What was your area of focus within the Philosophy sector, and how did your research ultimately reflect this?
My PhD thesis addressed potential adverse health consequences of sugary drink consumption. Sugary drinks as a health issue piqued my interest as since there’s lots of data indicating how many sugary drinks Australians are consuming, there’s less known about the exact impact they’re having on metabolic health. This is a major concern because it raises our risk of Type 2 diabetes and cardiovascular disease, so why not get the message out initially to show that these are the effects. My PhD aimed to better understand the potential adverse health consequences of sugary drinks both at a population level (via analyses of national soft drink formulations and epidemiological studies), and an individual level (via clinical physiology studies performed in an acute setting).
What were the requirements for you to obtain your PhD?
A lot of hard work. Personally I completed a three year Bachelor Undergraduate Degree, followed by my Honours, and from that it was determined back in 2016 that I was a suitable candidate to complete a PhD.
What were your highlights throughout completing you PhD?
A highlight for me was publishing my clinical research paper, ‘Between-meal Sucrose-sweetened Beverage Consumption Impairs Glycaemia and Lipid Metabolism During Prolonged Sitting’, in the well-regarded Clinical Journal of Nutrition. It’s one of a string of achievements that I’ve made in my research pathway to date. As well as having also published in the Medical Journal of Australia and Nutrients Journal. Some of my other various achievements throughout my PhD include obtaining the Monash University Research Training Program scholarship, the Monash University Postgraduate Travel Grant Award, Praxis Research Essentials Scholarship Award, and various Baker Institute Travel Awards.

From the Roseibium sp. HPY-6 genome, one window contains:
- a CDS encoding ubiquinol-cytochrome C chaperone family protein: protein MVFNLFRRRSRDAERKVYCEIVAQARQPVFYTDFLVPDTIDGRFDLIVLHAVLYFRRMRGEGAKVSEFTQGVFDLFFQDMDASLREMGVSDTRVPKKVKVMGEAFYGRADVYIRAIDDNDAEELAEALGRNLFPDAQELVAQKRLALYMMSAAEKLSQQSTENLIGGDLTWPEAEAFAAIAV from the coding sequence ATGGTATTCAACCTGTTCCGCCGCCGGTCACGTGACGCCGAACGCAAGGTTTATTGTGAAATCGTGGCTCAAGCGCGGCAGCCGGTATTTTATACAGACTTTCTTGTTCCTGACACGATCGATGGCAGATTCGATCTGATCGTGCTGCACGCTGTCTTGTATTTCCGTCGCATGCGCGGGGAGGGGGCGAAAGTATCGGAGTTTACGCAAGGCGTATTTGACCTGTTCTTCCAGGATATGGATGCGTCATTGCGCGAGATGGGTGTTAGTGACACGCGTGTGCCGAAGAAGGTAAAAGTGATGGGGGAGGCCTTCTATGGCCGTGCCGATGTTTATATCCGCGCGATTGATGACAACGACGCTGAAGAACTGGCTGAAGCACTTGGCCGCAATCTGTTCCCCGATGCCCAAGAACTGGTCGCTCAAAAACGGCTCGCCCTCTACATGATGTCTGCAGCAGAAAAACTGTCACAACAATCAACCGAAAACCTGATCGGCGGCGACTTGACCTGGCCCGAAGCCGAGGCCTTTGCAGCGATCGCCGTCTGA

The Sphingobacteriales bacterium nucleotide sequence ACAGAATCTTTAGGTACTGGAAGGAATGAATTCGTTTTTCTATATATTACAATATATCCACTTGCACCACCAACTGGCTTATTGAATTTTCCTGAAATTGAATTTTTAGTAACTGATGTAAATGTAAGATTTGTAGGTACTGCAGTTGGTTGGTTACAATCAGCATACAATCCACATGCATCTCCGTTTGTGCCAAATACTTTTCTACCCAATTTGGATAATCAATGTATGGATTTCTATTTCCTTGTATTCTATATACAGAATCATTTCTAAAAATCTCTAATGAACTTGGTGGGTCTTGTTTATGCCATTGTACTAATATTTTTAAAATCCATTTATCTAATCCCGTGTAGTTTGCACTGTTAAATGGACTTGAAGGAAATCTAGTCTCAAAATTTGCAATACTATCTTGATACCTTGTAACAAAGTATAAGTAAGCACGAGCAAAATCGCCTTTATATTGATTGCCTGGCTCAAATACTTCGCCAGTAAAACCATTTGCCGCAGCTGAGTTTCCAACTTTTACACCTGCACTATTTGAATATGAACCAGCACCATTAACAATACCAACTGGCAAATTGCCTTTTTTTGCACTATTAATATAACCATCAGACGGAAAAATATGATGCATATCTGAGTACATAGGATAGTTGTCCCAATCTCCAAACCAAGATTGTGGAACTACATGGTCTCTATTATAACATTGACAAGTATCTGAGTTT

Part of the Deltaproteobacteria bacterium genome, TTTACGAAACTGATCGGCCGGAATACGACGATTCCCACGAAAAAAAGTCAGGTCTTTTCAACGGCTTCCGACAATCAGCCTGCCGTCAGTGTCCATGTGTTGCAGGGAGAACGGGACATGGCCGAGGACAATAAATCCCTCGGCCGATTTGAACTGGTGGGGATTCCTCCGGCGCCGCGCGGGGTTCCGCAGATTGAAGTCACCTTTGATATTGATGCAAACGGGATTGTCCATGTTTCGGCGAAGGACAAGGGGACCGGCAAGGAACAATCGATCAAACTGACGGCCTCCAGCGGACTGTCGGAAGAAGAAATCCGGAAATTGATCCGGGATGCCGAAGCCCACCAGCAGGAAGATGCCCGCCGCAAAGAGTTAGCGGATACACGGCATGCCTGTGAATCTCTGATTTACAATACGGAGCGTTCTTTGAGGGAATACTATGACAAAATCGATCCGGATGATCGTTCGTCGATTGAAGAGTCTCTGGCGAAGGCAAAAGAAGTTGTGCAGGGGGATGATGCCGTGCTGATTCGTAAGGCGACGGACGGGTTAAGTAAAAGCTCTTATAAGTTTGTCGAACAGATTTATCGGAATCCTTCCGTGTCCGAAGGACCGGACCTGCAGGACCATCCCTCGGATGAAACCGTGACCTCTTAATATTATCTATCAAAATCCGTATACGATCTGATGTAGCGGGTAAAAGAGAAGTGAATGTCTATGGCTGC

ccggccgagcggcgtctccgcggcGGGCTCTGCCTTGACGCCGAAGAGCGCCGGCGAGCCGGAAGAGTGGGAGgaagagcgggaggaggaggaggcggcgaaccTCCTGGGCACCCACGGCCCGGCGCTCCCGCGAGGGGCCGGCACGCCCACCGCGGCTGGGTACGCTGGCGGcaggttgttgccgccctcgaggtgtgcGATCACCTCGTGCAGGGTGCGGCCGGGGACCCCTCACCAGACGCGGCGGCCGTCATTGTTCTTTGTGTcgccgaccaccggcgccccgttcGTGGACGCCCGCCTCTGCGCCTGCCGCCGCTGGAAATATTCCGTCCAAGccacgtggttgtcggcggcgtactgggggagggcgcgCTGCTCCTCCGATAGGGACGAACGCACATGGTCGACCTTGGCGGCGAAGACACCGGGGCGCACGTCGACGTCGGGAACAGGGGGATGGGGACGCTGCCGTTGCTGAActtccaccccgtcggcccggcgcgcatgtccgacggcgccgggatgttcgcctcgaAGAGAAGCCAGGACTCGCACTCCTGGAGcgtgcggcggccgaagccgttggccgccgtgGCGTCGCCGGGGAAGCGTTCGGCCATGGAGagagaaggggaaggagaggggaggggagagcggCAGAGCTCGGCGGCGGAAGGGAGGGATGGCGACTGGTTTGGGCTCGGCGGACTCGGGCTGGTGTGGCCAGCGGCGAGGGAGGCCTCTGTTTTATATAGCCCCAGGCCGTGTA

Now you have your PhD, what are your next steps?
I have become accustomed to answering big questions, however the next one I’ll have to answer is where I’d like to push my career, with a doctorate to my name. The Baker Heart and Diabetes Institute has made me a well-rounded researcher, but whether I continue in clinical research or work as a full time lecturer in a university where I can lecture and teach; that would be quite ideal for me because I do enjoy the teaching side of things, as well as the clinical research side of things. Currently I have been exposed to many tutoring and lecturing opportunities within universities around Melbourne, so I am very grateful.